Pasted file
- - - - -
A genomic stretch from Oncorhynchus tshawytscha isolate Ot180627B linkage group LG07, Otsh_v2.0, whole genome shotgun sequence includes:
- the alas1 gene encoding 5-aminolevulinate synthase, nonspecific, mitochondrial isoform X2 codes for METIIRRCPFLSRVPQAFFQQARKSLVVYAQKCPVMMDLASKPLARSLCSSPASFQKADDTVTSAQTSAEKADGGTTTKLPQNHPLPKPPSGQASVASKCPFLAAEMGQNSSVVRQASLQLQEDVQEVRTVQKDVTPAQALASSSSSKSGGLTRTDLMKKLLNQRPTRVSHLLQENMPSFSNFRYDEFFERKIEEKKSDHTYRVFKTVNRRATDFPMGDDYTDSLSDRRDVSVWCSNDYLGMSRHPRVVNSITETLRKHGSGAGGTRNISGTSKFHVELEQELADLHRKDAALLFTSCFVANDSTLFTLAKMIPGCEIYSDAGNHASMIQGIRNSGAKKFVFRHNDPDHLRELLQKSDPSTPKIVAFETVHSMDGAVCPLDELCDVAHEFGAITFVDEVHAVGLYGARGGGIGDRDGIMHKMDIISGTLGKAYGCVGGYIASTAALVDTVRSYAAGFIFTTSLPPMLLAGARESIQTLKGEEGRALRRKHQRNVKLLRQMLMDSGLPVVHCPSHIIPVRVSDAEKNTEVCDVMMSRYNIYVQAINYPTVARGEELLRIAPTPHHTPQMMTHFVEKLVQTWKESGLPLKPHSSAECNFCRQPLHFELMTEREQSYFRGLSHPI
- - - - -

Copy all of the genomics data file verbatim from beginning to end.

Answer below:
A genomic stretch from Oncorhynchus tshawytscha isolate Ot180627B linkage group LG07, Otsh_v2.0, whole genome shotgun sequence includes:
- the alas1 gene encoding 5-aminolevulinate synthase, nonspecific, mitochondrial isoform X2 codes for METIIRRCPFLSRVPQAFFQQARKSLVVYAQKCPVMMDLASKPLARSLCSSPASFQKADDTVTSAQTSAEKADGGTTTKLPQNHPLPKPPSGQASVASKCPFLAAEMGQNSSVVRQASLQLQEDVQEVRTVQKDVTPAQALASSSSSKSGGLTRTDLMKKLLNQRPTRVSHLLQENMPSFSNFRYDEFFERKIEEKKSDHTYRVFKTVNRRATDFPMGDDYTDSLSDRRDVSVWCSNDYLGMSRHPRVVNSITETLRKHGSGAGGTRNISGTSKFHVELEQELADLHRKDAALLFTSCFVANDSTLFTLAKMIPGCEIYSDAGNHASMIQGIRNSGAKKFVFRHNDPDHLRELLQKSDPSTPKIVAFETVHSMDGAVCPLDELCDVAHEFGAITFVDEVHAVGLYGARGGGIGDRDGIMHKMDIISGTLGKAYGCVGGYIASTAALVDTVRSYAAGFIFTTSLPPMLLAGARESIQTLKGEEGRALRRKHQRNVKLLRQMLMDSGLPVVHCPSHIIPVRVSDAEKNTEVCDVMMSRYNIYVQAINYPTVARGEELLRIAPTPHHTPQMMTHFVEKLVQTWKESGLPLKPHSSAECNFCRQPLHFELMTEREQSYFRGLSHPI